Publications & Presentations

Selected Publications

    • Abstract: Racial battle fatigue (RBF) has been operationalized as the psychological,

      emotional, and physiological toll of confronting racism. In this article, RBF is used to analyze the toll of racism on teachers of Color who work within a predominantly White profession. We present counterstories of justice-oriented, urban, teachers of Color who demonstrate racism in their professional contexts as a cumulative and ongoing experience that has a detrimental impact on their well-being and retention in the field. We also share their strategies of resilience and resistance, as they rely on a critical community to persist and transform their schools.

  • Pizarro, M., J. Nkosi, & A. Rios-Cervantes (2019).  “Developing Chicanx Studies Methods: Living Racial Justice with Teachers, Communities and Students.”  In N. Deeb-Sosa  & A. de la Torre, From the Field and the Trenches: Community Empowerment, Sustainability and Community Based Research in Chicana/o Studies,University of Arizona Press.
  • Kohli, R., M. Pizarro, & A. Nevarez (2017). “The ‘New Racism’ of K-12 Schools: Centering Critical Research on Racism.”  Review of Research in Education, 41, 182-202.

    • Abstract: While organizing efforts by movements such as Black Lives Matter and responses to the hate-filled policies and rhetoric of President Donald Trump are heightening public discourse of racism, much less attention is paid to mechanisms of racial oppression in the field of education. Instead, conceptualizations that allude to racial difference but are disconnected from structural analyses continue to prevail in K–12 education research. In this chapter, our goal is to challenge racism-neutral and racism-evasive approaches to studying racial disparities by centering current research that makes visible the normalized facets of racism in K–12 schools. After narrowing over 4,000 articles that study racial inequity in education research, we reviewed a total of 186 U.S.-focused research studies in a K–12 school context that examine racism. As we categorized the literature, we built on a theory of the “new racism”—a more covert and hidden racism than that of the past—and grouped the articles into two main sections: (1) research that brings to light racism’s permanence and significance in the lives of students of Color through manifestations of what we conceptualize as (a) evaded racism, (b) “antiracist” racism, and (c) everyday racism and (2) research focused on confronting racism through racial literacy and the resistance of communities of Color. In our conclusion, we articulate suggestions for future directions in education research that include a more direct acknowledgement of racism as we attend to the experiences and needs of K–12 students of Color.
  • Marcos Pizarro (2017). “The Institute for Teachers of Color Committed to Racial Justice: Creating a Space for Racial Justice Community Building, Healing, and Transformative Praxis.” In B. Picower & R. Kohli (ed.s), Confronting Racism: Counternarratives of Critical Teacher Educators (pp. 151-156). New York: Routledge.
  • Kohli, R. & M. Pizarro (2015). Fighting to Educate our Own: Teachers of Color, Relational Accountability, and the Struggle for Racial Justice. Equity & Excellence in Education, 49, 72-84.
    • Abstract: Research demonstrates that many teachers of Color enter schools committed to challenging injustice, yet often face barriers to accomplishing this goal. This article presents emergent themes from a qualitative study with 218 self-identified, racial justice-oriented teachers of Color. Using Wilson’s (2008) indigenous cultural framework of relationality and relational accountability to analyze our data, we introduce the concept of community-oriented teachers of Color to describe the accountability these teachers have towards students of Color and their communities. We found that despite their connections, insights, and successes with students, hierarchies of ontology (ways of being) and epistemology (ways of knowing) within schools that promote individualism served to isolate and marginalize community-oriented teachers of Color and, thus, limited their ability to advance racial justice.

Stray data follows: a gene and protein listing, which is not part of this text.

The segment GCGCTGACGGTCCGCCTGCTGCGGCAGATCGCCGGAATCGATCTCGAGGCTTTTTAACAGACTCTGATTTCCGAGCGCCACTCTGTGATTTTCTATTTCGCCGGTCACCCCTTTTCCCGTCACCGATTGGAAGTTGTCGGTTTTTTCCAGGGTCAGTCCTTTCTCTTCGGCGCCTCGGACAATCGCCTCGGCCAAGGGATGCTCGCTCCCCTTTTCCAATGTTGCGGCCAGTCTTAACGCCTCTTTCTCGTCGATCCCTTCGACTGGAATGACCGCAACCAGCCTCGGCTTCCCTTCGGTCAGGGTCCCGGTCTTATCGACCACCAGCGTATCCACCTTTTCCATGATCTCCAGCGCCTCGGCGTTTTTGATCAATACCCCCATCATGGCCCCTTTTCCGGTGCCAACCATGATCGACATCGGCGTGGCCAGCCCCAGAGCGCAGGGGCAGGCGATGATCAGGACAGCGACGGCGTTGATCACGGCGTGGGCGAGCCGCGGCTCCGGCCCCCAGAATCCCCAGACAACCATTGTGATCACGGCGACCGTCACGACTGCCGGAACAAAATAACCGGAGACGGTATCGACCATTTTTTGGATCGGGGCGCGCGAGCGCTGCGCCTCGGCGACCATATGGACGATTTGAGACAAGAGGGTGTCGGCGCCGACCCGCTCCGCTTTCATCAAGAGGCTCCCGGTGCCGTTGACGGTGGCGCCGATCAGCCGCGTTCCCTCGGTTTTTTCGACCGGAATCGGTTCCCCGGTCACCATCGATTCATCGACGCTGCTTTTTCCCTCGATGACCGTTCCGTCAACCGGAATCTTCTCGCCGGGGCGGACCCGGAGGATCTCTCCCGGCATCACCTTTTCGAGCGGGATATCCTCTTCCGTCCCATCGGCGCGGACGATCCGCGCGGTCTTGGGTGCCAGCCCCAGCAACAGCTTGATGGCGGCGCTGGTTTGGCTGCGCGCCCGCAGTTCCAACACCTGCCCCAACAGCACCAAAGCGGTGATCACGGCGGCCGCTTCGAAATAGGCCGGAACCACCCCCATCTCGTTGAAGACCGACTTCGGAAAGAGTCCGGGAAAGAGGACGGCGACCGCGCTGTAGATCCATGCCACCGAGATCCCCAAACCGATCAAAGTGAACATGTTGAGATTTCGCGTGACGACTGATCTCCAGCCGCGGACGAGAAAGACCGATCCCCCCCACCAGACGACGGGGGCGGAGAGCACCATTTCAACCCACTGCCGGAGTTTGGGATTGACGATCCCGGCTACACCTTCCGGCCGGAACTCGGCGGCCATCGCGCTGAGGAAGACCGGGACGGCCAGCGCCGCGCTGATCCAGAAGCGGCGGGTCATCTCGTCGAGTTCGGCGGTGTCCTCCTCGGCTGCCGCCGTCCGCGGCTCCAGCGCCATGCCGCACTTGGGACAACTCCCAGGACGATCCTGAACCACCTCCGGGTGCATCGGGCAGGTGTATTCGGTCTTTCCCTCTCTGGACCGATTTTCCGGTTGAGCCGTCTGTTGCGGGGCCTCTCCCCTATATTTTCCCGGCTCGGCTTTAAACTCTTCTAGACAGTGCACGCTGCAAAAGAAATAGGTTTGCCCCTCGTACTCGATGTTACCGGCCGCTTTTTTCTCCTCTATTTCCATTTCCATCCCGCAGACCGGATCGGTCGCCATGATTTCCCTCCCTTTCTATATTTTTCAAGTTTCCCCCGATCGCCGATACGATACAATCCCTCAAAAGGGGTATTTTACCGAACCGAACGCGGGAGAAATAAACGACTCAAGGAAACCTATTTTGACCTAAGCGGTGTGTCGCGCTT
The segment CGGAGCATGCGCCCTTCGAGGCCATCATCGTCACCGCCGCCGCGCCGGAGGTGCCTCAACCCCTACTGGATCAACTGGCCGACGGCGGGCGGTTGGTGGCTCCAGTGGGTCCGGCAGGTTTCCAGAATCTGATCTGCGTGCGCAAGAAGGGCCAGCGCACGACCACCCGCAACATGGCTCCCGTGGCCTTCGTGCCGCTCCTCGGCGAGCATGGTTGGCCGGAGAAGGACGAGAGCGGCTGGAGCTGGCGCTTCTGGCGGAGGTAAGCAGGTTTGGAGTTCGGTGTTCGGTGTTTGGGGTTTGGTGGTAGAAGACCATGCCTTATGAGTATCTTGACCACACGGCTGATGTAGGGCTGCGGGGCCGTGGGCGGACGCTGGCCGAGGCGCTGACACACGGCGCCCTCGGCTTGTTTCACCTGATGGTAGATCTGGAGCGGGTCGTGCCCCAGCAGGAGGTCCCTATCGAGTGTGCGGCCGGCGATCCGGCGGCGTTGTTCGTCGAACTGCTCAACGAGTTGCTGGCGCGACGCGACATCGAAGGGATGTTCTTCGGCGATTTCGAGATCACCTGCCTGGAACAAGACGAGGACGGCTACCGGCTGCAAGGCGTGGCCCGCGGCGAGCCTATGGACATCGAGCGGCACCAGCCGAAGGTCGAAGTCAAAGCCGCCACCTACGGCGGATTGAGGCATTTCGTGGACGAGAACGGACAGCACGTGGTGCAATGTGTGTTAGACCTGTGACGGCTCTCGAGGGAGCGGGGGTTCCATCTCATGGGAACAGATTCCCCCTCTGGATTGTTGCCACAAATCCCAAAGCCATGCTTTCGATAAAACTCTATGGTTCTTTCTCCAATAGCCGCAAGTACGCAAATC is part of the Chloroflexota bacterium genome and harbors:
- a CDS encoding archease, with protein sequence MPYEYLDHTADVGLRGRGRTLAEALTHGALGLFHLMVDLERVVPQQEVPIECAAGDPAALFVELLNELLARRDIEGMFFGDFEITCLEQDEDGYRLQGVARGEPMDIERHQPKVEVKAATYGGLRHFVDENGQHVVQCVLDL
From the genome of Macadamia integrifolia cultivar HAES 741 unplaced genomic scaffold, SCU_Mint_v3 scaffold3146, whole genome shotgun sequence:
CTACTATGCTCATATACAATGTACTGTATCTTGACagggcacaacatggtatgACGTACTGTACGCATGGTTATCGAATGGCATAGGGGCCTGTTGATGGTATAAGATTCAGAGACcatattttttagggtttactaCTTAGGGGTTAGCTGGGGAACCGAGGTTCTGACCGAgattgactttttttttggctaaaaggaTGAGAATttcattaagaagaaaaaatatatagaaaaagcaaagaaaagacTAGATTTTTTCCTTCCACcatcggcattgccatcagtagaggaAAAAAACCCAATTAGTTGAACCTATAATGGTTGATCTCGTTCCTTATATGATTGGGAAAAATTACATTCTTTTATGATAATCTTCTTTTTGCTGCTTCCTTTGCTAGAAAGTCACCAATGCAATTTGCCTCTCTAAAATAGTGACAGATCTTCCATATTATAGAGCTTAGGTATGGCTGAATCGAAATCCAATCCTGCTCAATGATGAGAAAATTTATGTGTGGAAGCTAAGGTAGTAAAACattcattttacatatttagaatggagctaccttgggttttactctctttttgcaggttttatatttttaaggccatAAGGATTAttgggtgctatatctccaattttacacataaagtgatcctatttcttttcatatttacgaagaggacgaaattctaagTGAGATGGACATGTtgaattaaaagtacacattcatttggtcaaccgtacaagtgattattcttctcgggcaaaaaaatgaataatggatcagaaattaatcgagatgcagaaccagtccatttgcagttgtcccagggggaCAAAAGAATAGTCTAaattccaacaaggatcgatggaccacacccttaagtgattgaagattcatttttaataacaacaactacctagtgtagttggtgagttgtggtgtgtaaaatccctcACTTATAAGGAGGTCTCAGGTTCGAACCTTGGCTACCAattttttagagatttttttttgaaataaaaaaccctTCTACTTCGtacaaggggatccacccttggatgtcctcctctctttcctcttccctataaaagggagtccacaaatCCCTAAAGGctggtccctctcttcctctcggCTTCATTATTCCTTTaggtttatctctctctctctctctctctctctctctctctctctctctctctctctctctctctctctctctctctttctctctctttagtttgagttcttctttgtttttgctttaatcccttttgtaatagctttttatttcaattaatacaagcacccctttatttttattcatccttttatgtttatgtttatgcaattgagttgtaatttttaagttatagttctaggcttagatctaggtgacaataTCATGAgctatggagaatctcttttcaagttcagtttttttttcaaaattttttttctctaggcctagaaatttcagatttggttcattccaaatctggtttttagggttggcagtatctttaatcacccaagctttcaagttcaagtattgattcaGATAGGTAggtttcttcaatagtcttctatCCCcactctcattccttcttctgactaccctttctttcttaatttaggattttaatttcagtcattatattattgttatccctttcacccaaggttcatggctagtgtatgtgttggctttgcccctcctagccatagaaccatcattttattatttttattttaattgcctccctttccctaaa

• Marcos Pizarro (2014). "The Twists and Turns of Ethnic Prejudice and Discrimination: 21st Century Manifestations of Historically Entrenched Racial Ideologies."  In Martin Urbina (ed.), Twenty-First Century Dynamics of Multiculturalism: Beyond Post-Racial America (pp. 153-170).
    • Abstract: This chapter analyzes the historical forces shaping contemporary manifestations of institutionalized racism that are experienced by Latinas/os in schools.  Deconstructing evolving ideologies of deficit thinking, the work explains the powerful impact of racial microaggressions and racial battle fatigue experienced by Latina/o students today, with an overview of ways in which specific tools can be used to help students transform these experiences.
  • Marcos Pizarro (2005). Chicanas and Chicanos in School: Racial Profiling, Identity Battles, and Empowerment. Austin, TX: University of Texas Press.
    • Abstract: By any measure of test scores and graduation rates, public schools are failing to educate a large percentage of Chicana/o youth. But despite years of analysis of this failure, no consensus has been reached as to how to realistically address it. Taking a new approach to these issues, Marcos Pizarro goes directly to Chicana/o students in both urban and rural school districts to ask what their school experiences are really like, how teachers and administrators support or thwart their educational aspirations, and how schools could better serve their Chicana/o students.  In this accessible, from-the-trenches account of the Chicana/o school experience, Marcos Pizarro makes the case that racial identity formation is the crucial variable in Chicana/o students' success or failure in school. He draws on the insights of students in East Los Angeles and rural Washington State, as well as years of research and activism in public education, to demonstrate that Chicana/o students face the daunting challenge of forming a positive sense of racial identity within an educational system that unintentionally yet consistently holds them to low standards because of their race. From his analysis of this systemic problem, he develops a model for understanding the process of racialization and for empowering Chicana/o students to succeed in school that can be used by teachers, school administrators, parents, community members, and students themselves.